If Čiurlionis were experimenting with abstraction, he was hardly wedded to it; the final works in the show are among his most figurative and narrative. Mystical cities rear into view, populated by pensive angels, ghostly warriors and brooding demons. They appear almost as stage-sets for the artist’s vast imagination. It all culminates with an uncharacteristically large tempera on canvas, Rex (1909). At the centre sits the king, enthroned above a globe and a monumental altar in the middle of a vast sea. The altar’s flame casts his shadow high into the sky, where it looms over a visionary procession of earthly, celestial, and heavenly realms. Mountains, cities and clouds give way to comets, planets, stars, and ranks of attendant angels. It’s a climactic painting, seemingly trying to pull the full scope of Čiurlionis’ spiritual universe together in one sphere. In doing so, it loses something of the peculiar charm and mystery of his other works. But it brings us back to the subject of that first pastel sketch – to the mysteries of creation and the attempt to bring spiritual and physical worlds back together through art.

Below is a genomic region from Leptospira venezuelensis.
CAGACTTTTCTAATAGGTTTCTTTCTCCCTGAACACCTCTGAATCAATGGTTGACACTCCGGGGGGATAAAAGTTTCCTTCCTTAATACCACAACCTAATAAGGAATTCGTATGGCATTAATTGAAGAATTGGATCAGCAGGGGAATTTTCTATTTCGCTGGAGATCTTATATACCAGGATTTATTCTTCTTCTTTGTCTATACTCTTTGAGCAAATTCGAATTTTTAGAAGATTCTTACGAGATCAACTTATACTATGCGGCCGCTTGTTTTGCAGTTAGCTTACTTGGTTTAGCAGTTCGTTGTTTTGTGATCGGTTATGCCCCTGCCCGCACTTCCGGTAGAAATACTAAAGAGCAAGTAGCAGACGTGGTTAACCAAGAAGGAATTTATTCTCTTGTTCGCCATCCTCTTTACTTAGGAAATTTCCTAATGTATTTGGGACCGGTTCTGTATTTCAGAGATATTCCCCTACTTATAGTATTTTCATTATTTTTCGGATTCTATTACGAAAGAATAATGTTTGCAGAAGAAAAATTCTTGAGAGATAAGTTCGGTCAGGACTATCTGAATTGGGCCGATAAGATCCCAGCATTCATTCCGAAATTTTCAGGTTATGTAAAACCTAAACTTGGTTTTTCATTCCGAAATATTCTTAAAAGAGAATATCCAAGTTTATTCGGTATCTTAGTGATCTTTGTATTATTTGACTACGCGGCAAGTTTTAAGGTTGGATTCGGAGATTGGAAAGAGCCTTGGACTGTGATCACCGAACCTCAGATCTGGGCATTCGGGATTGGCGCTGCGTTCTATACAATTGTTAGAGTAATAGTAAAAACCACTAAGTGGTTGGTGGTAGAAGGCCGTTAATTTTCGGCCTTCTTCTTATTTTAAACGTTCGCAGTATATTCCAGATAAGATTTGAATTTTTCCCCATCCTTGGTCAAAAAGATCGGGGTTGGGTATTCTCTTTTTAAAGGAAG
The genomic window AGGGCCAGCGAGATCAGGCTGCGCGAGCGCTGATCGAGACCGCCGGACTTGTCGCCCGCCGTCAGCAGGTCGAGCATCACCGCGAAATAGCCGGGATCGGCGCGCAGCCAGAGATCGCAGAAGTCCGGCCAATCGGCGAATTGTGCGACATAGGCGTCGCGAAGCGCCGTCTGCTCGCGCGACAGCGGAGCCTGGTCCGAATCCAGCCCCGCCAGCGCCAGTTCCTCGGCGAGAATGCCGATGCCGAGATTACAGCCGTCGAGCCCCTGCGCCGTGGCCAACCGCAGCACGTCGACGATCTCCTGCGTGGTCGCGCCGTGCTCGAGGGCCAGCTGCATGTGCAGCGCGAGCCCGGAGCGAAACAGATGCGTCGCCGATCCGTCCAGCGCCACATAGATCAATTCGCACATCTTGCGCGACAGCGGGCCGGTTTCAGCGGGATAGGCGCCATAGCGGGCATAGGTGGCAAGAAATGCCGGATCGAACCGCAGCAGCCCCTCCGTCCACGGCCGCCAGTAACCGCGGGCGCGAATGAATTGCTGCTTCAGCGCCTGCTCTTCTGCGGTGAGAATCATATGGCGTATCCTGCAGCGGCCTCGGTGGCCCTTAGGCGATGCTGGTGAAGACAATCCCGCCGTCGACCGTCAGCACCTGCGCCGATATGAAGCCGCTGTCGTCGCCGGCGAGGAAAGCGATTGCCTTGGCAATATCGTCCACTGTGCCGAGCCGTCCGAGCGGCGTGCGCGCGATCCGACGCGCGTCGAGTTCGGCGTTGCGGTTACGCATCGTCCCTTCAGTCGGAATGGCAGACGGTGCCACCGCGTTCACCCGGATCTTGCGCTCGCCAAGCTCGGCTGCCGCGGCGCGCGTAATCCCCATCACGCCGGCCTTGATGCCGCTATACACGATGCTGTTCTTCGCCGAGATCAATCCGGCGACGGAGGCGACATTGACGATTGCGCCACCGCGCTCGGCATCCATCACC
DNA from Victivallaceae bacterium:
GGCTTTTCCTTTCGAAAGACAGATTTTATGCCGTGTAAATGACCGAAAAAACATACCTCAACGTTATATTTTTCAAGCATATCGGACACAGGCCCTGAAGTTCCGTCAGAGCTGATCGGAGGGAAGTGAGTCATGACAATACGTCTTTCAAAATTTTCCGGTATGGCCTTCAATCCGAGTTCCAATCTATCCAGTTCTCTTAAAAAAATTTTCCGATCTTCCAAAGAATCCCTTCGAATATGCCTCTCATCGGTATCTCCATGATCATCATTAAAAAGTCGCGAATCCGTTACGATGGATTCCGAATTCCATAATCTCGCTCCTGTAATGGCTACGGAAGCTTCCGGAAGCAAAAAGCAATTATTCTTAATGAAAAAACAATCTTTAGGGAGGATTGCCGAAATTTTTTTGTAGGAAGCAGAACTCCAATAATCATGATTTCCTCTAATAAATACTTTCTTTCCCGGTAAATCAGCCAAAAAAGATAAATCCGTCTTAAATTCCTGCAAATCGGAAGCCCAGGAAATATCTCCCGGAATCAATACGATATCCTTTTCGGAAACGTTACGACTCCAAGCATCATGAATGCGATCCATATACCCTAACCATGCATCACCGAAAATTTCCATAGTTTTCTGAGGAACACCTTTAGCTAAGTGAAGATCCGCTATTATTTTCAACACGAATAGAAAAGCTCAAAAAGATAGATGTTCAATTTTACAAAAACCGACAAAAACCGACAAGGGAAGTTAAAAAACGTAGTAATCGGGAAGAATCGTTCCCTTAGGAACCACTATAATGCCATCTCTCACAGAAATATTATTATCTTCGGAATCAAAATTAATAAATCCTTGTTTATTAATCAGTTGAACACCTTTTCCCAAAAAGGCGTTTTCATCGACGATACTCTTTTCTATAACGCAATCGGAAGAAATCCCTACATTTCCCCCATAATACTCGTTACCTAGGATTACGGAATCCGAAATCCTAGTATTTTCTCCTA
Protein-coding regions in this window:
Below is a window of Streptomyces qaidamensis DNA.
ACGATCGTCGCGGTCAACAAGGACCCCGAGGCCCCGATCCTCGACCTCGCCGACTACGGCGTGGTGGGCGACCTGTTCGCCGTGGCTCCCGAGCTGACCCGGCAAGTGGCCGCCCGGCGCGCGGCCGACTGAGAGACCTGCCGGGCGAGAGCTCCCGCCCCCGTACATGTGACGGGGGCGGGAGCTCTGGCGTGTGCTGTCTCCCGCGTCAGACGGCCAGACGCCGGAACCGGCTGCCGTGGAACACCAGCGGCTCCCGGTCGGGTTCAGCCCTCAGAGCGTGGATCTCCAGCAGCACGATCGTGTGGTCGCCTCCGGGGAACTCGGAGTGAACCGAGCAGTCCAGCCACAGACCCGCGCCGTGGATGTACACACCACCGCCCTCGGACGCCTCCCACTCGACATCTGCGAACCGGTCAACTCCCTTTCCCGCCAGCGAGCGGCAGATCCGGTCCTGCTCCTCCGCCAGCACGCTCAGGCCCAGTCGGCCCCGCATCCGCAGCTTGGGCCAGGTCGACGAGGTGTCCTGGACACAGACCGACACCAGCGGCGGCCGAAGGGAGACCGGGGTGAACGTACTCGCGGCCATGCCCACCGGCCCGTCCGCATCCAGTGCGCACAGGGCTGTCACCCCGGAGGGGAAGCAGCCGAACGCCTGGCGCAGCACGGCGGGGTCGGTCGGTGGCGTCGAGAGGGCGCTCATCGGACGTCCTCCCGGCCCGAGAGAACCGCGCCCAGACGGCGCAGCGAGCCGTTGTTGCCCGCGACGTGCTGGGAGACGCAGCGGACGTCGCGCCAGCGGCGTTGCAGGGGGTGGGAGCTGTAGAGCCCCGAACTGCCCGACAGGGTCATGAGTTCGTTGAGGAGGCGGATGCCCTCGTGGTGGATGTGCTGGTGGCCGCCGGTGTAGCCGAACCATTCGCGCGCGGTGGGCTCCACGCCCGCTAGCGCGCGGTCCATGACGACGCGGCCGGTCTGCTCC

Angels (Paradise) (1909), M.K. Čiurlionis. Courtesy M.K. Čiurlionis Museum of Art, Kaunas

M.K. Čiurlionis: Between Worlds’ is at Dulwich Picture Gallery until 12 March 2023.